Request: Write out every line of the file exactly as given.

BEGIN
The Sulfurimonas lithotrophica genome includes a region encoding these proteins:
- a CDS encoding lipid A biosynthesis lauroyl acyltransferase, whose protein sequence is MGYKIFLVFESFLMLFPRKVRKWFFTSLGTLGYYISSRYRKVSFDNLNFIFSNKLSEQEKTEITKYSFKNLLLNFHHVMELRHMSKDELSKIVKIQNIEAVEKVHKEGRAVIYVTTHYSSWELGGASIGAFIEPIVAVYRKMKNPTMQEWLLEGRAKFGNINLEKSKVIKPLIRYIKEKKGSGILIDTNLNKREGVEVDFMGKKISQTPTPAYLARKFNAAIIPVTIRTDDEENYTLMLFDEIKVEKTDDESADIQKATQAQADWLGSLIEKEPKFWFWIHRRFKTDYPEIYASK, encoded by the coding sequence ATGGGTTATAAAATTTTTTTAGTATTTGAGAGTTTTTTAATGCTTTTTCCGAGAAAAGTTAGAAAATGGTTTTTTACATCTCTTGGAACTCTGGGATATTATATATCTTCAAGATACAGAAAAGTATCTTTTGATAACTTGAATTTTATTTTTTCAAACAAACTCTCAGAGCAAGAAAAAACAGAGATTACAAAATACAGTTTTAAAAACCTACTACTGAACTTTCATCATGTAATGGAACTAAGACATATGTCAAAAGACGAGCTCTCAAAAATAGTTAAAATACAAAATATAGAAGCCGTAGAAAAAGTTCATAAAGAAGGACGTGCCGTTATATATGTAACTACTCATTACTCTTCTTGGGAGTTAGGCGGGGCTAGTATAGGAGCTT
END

The Sulfurimonas lithotrophica genome includes a region encoding these proteins:
- a CDS encoding lipid A biosynthesis lauroyl acyltransferase, whose protein sequence is MGYKIFLVFESFLMLFPRKVRKWFFTSLGTLGYYISSRYRKVSFDNLNFIFSNKLSEQEKTEITKYSFKNLLLNFHHVMELRHMSKDELSKIVKIQNIEAVEKVHKEGRAVIYVTTHYSSWELGGASIGAFIEPIVAVYRKMKNPTMQEWLLEGRAKFGNINLEKSKVIKPLIRYIKEKKGSGILIDTNLNKREGVEVDFMGKKISQTPTPAYLARKFNAAIIPVTIRTDDEENYTLMLFDEIKVEKTDDESADIQKATQAQADWLGSLIEKEPKFWFWIHRRFKTDYPEIYASK, encoded by the coding sequence ATGGGTTATAAAATTTTTTTAGTATTTGAGAGTTTTTTAATGCTTTTTCCGAGAAAAGTTAGAAAATGGTTTTTTACATCTCTTGGAACTCTGGGATATTATATATCTTCAAGATACAGAAAAGTATCTTTTGATAACTTGAATTTTATTTTTTCAAACAAACTCTCAGAGCAAGAAAAAACAGAGATTACAAAATACAGTTTTAAAAACCTACTACTGAACTTTCATCATGTAATGGAACTAAGACATATGTCAAAAGACGAGCTCTCAAAAATAGTTAAAATACAAAATATAGAAGCCGTAGAAAAAGTTCATAAAGAAGGACGTGCCGTTATATATGTAACTACTCATTACTCTTCTTGGGAGTTAGGCGGGGCTAGTATAGGAGCTT